As our business explores the concept and principles of One Planet Living, it is important to understand the science behind the strategy – ecological footprint. Ecological footprint is the only metric that measures the demand we put on nature, and what nature can give us in return. In other words, it measures how fast we consume resources and generate waste in comparison to how fast nature can absorb our waste and generate new resources for us to use.
I asked my son, who is in Grade 9, which medium at school he prefers to read and study from. Without hesitation he said a book or on paper. His first reason was clear, he feels less distracted when reading from a book, while an e-book or screen always remains a temptation.
The accessibility to games and social media is real and one can’t help but be distracted even if on some subconscious level. His second reason was less clear, but in summary, he prefers the hands-on physical side of turning pages and having ease of reference when using a book to study.
The human population’s appetite for relentlessly eating away at the Earth’s natural riches and resources is growing out of control.
A report produced by the International Resource Panel, a component of the United Nations Environment Programme, indicated that rising consumption has resulted in resource extraction increasing from 22 billion tons in 1970 to 70 billion tons in 2010. This means that the amount of the planet’s natural resources extracted for human use has tripled in the last 40 years. The report warns that further increases in the use of natural resources will result in critical shortages of materials and an increase in the risk of human conflict.
With the implementation of carbon tax looming in South Africa, it has become more important than ever for businesses to monitor and ultimately reduce their carbon footprint. Apart from cost-saving benefits, adopting a greener, eco-friendlier attitude will ensure that businesses are environmentally and socially responsible – a major drawcard when attracting new clientele.
Written by James Tooley in collaboration with Zandalee Naude (Smarketing Leader)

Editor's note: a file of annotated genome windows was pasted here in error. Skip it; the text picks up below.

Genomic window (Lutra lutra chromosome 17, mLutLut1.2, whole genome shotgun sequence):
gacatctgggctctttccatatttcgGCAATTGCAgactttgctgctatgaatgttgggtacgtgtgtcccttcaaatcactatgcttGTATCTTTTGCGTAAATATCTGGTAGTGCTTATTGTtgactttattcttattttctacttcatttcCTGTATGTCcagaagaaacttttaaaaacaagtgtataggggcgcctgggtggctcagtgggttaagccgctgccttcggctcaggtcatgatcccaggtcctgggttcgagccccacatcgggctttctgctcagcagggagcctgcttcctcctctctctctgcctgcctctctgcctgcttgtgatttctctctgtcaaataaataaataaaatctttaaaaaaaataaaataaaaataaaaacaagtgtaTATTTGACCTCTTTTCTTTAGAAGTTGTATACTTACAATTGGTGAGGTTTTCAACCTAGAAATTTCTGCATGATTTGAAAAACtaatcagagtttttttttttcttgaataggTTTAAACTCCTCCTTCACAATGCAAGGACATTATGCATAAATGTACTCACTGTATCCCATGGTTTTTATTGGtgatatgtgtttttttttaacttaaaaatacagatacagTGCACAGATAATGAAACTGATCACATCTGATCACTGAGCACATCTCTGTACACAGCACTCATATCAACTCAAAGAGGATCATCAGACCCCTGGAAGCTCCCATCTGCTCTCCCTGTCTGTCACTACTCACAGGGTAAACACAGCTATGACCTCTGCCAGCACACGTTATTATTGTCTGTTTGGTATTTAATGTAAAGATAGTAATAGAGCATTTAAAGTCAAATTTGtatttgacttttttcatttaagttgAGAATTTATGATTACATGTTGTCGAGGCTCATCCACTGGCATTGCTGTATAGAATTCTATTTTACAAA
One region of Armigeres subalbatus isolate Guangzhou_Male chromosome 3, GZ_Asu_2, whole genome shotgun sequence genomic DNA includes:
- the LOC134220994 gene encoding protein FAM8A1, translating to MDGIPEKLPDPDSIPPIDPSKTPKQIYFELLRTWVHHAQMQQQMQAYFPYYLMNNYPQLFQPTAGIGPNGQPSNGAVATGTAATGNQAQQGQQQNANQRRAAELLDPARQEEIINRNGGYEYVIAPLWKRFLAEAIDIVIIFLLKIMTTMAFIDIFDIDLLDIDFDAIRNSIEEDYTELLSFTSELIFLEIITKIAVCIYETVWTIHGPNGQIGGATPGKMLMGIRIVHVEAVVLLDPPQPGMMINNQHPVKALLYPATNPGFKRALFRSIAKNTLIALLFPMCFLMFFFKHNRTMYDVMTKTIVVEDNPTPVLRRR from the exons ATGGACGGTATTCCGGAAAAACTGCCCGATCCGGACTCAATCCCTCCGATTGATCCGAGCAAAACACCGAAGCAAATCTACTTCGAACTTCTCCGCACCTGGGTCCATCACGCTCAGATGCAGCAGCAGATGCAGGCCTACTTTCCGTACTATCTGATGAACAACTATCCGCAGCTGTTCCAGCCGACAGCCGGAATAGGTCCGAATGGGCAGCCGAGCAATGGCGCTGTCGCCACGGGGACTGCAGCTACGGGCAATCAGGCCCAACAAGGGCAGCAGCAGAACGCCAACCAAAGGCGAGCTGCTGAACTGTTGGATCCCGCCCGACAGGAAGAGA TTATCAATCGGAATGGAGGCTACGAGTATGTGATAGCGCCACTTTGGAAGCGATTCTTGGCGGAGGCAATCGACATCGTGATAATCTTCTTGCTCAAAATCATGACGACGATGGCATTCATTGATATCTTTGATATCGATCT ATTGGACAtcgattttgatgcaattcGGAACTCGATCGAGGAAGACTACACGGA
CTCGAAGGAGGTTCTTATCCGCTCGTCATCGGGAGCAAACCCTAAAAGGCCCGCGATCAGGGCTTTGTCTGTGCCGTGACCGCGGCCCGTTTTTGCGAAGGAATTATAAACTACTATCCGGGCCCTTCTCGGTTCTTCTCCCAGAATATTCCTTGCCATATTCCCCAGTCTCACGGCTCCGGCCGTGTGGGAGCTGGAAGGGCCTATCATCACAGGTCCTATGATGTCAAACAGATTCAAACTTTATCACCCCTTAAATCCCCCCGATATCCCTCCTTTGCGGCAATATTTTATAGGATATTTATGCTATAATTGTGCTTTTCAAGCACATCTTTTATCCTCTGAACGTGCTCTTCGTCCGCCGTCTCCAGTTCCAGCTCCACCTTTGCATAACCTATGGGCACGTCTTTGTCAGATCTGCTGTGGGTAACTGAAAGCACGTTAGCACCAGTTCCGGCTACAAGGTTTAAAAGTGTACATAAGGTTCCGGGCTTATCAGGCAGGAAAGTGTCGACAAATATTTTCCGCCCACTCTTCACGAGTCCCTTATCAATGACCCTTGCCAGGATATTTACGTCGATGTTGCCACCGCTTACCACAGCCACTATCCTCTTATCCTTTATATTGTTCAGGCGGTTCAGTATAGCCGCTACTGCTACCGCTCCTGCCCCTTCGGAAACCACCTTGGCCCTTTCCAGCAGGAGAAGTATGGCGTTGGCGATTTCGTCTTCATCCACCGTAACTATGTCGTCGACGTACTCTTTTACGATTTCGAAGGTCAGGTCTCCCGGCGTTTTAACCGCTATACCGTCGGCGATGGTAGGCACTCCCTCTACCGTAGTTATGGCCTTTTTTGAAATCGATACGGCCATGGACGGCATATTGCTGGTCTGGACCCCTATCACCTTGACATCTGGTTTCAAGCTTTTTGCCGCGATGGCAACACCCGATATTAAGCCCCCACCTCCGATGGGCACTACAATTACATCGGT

Everyone knows pushing print is easy, many people don’t know that controlling and managing it is also easy and has many benefits! Controlling cost and reducing waste are key objectives of any print strategy and there is a simple, effective way of achieving them.
How a school can reduce the impact paper, printing and wastage has on the environment.
The children of today will be the architects and thought leaders of tomorrow, therefore it is imperative for us, as their mentors and teachers, to set the example of being more environmentally conscious and responsible. We need to practice what we preach by implementing an environmentally conscious and friendly zone. Schools allow children to share life experiences and lessons while learning the values they will carry with them for a lifetime.
Topics: reduce printing, Remanufactured Toner Cartridges, The Environmental Costs of Office Printing, Managed Print Environments, Innovation, Efficient, GreenABLE, Green Office, office printing environment
Our everyday printing activities, whether personal or business related, have a significant impact on the environment, which is not usually considered as we mindlessly click the “print” command. The consumables required for printing i.e. paper and printer cartridges, and the manufacturing and disposal thereof, are responsible for irreparable damage to the natural environment.
South Africa has officially made the top 20 of the world’s worst plastic polluters– we are ranked at number 11, worse than India, and the entire United States.
In today’s fast-paced, tech driven society, students are looking at getting their information on their tech devices as quickly and conveniently as possible, and schools have now adopted the means of supplying students with the access and tools to get their study material/projects and homework anywhere at any time.
Every year, tons of paper is used in workplaces all over the world, in both large and small offices. Many of these offices have actively taken up recycling, but even though it is an inexpensive and environmentally conscious option, a much more cost-effective strategy is to reduce daily paper consumption.